It has a very spacious and attractive Rest-A-While-Umbrella to receive visitors. Satluj Topographical Garden with lots of flower beds and Harmony Park with spacious grassy lawns lend the school a perfect picturesque beauty and pollution-free environment.



‘I want my students to be intellectually strong’

MY vision of education is to initiate my students into worthwhile activities and to help them to develop socially recognisable and forward-looking positive character through in-built habits. I would like my students to have total holistic development to become persons of integrity. Their reliability, intellectual, social and emotional quotient should be nearer to perfection. They should be able to understand facts in perspective with contextual linkages.

As a good educationist, I would like to create an environment whereby the children grow under sympathetic guidance and direction. For their education, I shall use modern technological teaching aids plus affectionate teachers for guiding the activities with full respect and love for their students in an organised natural environment. I wish my students to be intellectually strong, emotionally stable, socially reliable with leadership qualities, independent thinkers and adaptable to newest developments at national and international levels.

I aim to make the Junior Wing of our school as a very attractive and educative place to help natural growth of children. Concrete buildings do frighten an innocent child. Open places, lot of greenery, large number of indoor and outdoor plants and an educational environment do motivate the children to learn comfortably and easily. I wish the child should come to school with love and high expectations. The development of a child is not possible only through information drilling.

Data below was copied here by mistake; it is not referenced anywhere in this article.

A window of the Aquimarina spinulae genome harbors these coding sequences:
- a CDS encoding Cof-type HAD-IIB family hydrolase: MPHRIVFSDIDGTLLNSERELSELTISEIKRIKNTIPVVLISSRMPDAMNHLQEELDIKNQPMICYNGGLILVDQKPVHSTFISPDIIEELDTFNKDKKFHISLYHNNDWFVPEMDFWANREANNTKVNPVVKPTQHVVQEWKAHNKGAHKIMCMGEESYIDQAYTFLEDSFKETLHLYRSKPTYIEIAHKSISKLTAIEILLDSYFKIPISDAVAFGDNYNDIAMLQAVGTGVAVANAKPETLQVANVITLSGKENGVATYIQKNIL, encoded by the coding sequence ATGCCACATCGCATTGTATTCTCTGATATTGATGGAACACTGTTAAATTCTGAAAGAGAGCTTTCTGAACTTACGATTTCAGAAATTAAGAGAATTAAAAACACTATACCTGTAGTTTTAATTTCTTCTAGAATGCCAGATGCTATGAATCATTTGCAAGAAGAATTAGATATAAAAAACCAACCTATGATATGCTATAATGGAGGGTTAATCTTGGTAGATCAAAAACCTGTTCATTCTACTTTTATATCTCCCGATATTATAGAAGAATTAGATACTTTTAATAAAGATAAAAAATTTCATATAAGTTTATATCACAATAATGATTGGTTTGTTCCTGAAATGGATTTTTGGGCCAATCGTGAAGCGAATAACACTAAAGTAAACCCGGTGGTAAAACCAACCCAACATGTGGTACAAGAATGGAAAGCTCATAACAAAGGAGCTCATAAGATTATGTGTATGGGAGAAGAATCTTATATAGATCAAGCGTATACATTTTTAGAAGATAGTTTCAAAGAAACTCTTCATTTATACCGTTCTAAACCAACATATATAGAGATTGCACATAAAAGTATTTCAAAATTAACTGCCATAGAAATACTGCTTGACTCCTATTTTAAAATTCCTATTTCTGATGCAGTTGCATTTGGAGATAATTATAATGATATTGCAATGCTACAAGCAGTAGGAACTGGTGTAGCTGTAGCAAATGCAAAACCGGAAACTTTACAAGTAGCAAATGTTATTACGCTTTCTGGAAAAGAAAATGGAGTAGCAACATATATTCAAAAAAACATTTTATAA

The facilities and educational environment at Satluj Public School, Junior Wing, is world class. The school which has classes from playgroup to Class V is an English medium, co-educational institute well-spread over lush green 2 acres, built-up premises allotted by HUDA , in Sector 2, Panchkula. According to the school Director, Mr Pritam Singh Serai the school is sincerely committed to the healthy and balanced growth of children by providing them educational cultural comparable to international standards.

The school provides its scholars a safe, caring, responsible stimulating and inspiring environment with rich natural beauty. The school lays special emphasis on foundation of values on which the edifice of knowledge and skills is erected at a later stage as the child grows in years.

Doing away with the cramming and monotonous methods of teaching, the teachers use micro teaching, team teaching, open discussions through the liberal use of multimedia and numerous teaching aids. They develop a sense of responsibility among children through activities such as setting the table, straightening up their rooms, helping each other and sharing. These virtues and values not only provide the children social and emotional growth but also prepare them and make them stronger to face the challenges in life.



Abolish bonded labour, directs HC
Tribune News Service

Chandigarh, March 3
The Punjab and Haryana High Court today directed the Union Territory of Chandigarh, besides the states of Punjab and Haryana, to ensure that the problem of bonded labour was abolished.